Deep Sleep Pillow Spray by This Works

Aromatherapy is appealing; it seems romantic and natural, and smells nice. Knackered on a Friday evening, I sprayed this on my son’s pillow. We lay down together, inhaling the lavender, vetiver and chamomile. It was soothing, sparking memories of a neighbour who was a drummer in a 1960s band and who reeked of patchouli oil, though this fragrance was far nicer. After 20 seconds, my son grew restless. “Mummy, is it working?” Clearly not.

Later, I applied it to my own pillow. Focusing on the smell and on my breathing was meditative. Later, my partner found me passed out. “It worked then,” he said, raising an eyebrow. A few days later I tried it again in a fit of sleeplessness. An hour later, I was wide awake. (£18) Rating: 2/5

Sleepio by Big Health

Illustration by Andrew Joyce
© Andrew Joyce

This app/website was devised by a neuroscientist specialising in sleep research and his ex-insomniac business partner. Based on cognitive behavioural therapy, it features advice dispensed by a cartoon professor with a calming Scottish accent. You fill out a sleep diary to identify which aspects of sleep you want to improve.

Over six weekly interactive sessions, “the prof” delivers tailored advice on subjects such as light exposure and exercise, challenging your assumptions about sleep. There are mindfulness exercises and a message board for exchanging tips.

Full disclosure: I didn’t complete the programme due to time constraints. But I liked some bits, such as making a list of good things that had happened that day and writing a to-do list to nail down whirring worries before bed. Nice, the independent organisation that advises the NHS, looked at the app last year and concluded: “There is good-quality evidence that Sleepio improves sleep but the effect size varies between studies.”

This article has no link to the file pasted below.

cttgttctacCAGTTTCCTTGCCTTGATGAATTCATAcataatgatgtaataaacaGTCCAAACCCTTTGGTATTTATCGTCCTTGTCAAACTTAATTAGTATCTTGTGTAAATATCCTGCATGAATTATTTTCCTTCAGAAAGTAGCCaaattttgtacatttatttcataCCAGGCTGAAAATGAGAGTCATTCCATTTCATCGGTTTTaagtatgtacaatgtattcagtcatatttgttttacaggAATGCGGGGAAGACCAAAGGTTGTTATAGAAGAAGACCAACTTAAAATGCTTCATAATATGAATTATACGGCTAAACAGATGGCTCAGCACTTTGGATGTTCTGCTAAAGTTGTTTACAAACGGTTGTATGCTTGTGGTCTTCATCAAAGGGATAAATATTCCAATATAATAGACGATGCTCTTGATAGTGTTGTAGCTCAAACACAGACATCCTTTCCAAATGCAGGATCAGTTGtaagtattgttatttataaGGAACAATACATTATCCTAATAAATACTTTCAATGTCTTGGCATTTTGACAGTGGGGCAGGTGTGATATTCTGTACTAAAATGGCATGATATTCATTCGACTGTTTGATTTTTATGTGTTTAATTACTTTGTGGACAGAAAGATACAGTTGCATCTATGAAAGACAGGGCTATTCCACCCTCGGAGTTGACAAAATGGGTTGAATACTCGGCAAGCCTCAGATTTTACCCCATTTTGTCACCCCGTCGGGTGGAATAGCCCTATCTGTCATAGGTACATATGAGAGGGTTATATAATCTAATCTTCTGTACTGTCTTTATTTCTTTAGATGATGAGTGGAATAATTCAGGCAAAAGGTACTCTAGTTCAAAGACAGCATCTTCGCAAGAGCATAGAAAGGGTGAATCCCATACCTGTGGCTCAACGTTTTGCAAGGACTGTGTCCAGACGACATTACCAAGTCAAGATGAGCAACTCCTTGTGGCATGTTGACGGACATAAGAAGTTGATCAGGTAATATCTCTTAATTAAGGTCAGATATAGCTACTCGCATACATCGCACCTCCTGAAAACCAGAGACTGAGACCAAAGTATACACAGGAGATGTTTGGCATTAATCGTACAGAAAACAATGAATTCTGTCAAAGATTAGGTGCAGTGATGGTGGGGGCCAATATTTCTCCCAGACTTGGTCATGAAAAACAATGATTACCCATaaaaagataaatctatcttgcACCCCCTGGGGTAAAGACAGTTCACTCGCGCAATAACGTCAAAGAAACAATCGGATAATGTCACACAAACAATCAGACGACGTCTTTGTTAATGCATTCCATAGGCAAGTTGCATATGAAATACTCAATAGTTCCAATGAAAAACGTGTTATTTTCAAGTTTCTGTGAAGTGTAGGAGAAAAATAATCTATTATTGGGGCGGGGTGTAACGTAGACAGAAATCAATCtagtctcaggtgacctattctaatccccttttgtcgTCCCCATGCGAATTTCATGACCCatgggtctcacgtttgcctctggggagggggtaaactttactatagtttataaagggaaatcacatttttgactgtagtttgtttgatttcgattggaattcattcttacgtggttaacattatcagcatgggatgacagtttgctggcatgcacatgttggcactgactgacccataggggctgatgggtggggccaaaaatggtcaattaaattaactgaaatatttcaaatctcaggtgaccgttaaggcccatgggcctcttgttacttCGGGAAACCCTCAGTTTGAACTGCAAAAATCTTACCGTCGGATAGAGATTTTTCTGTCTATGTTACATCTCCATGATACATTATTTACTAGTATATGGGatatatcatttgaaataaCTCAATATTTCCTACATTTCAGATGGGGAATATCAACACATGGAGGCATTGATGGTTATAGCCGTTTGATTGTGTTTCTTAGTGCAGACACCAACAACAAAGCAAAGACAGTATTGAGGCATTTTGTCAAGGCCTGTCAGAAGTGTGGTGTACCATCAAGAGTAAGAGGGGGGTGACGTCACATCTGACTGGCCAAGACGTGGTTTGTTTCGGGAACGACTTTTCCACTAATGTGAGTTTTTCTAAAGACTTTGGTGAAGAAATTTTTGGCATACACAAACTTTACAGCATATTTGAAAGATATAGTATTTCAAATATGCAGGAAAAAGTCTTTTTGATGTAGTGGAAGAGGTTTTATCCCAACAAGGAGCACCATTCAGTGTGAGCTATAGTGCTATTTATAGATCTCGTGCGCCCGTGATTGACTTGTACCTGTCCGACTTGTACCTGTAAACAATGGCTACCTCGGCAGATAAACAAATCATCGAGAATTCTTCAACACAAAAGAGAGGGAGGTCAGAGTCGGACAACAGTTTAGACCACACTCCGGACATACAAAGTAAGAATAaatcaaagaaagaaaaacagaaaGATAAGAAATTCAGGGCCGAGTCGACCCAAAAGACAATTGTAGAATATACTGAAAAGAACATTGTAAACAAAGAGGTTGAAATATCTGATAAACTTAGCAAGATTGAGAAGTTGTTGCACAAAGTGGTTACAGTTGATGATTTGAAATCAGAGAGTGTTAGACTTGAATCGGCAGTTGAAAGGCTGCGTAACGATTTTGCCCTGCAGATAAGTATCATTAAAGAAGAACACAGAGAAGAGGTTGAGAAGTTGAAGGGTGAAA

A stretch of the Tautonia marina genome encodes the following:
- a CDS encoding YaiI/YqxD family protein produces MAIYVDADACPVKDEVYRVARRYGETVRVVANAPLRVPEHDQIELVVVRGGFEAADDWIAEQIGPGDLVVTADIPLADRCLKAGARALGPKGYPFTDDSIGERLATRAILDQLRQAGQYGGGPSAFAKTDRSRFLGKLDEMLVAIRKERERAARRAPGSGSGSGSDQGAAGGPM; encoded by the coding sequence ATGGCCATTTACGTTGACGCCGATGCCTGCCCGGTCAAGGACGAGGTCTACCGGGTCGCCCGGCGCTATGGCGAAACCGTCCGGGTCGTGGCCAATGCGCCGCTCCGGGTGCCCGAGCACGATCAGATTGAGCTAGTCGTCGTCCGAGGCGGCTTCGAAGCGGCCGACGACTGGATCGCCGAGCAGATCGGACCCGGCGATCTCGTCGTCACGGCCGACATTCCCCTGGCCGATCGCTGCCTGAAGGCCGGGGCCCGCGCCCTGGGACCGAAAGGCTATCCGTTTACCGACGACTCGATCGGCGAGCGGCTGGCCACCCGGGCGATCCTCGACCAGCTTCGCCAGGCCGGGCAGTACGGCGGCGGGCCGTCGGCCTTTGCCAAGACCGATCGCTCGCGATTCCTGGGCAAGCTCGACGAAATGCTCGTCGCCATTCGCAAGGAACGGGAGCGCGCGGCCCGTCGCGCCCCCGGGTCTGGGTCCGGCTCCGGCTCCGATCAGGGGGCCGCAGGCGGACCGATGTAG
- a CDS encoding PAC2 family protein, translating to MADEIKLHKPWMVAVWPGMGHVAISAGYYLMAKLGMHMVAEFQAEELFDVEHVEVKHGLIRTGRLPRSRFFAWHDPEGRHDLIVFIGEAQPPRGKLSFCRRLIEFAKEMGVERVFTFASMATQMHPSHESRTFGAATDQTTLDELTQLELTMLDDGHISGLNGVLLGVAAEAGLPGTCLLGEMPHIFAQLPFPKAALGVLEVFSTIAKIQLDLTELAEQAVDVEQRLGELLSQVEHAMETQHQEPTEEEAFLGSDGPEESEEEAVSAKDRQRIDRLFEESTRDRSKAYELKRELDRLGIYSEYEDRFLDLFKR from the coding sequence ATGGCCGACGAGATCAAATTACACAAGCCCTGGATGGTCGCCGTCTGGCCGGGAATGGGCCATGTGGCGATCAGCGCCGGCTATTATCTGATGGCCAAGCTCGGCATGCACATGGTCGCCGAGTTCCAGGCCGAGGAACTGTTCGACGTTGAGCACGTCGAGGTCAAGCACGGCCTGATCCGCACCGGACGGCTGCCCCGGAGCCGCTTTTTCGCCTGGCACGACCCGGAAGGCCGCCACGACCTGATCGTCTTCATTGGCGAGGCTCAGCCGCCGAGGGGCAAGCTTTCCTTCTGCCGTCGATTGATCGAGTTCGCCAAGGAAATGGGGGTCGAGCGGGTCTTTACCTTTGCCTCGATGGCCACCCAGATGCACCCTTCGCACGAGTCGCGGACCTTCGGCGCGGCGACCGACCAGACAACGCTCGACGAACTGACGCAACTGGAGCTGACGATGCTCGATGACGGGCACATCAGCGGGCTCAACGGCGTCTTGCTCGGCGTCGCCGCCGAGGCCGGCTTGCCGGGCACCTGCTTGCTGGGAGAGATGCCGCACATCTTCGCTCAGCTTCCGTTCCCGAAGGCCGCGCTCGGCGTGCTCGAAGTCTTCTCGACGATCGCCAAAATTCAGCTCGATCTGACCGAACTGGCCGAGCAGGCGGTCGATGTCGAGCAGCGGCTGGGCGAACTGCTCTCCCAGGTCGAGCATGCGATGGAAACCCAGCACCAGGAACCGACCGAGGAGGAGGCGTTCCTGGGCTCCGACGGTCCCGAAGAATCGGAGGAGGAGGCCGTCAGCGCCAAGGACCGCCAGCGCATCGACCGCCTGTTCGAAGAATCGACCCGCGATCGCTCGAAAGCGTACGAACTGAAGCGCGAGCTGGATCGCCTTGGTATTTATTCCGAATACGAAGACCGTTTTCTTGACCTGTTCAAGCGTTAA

For me, the downside was it triggered my obsession with sleep and reinforced my suspicion that the best sleepers are those who don’t give it a second thought. And accessing it through a mobile and laptop did nothing for my digital disengagement. (Free to individuals via the NHS in Greater London, their employer or participation in a research trial.) Rating: 3/5

Gel’O Cool Mat by Human Creations

I was introduced to the idea of a cool bed pad by Tim Ferriss, the self-help guru who wrote The 4-Hour Workweek. In his latest book, Tools of Titans: The Tactics, Routines and Habits of Billionaires, Icons and World-Class Performers, he sings the praises of the Chili Technology ChiliPad. It is meant to find the perfect sleep temperature (which, it turns out, is colder than you think).

It sounded amazing. But I couldn’t get one in time so my editor got hold of a gel mattress topper instead. This eschews technology, and promised relief during the recent British heatwave. You put it in the fridge or freezer before bedtime. It didn’t fit in my freezer, but I squeezed it into the fridge. Before bedtime I tucked it under my sheet. It was cool — but cooler still was the fan I switched on. As a low-tech option it was functional but no miracle. (£108.99) Rating: 2/5

Emma Jacobs is an FT features writer

How do you feel about sleep aids? Are you for or against them? Have you ever tried one that works? Let us know in the comments below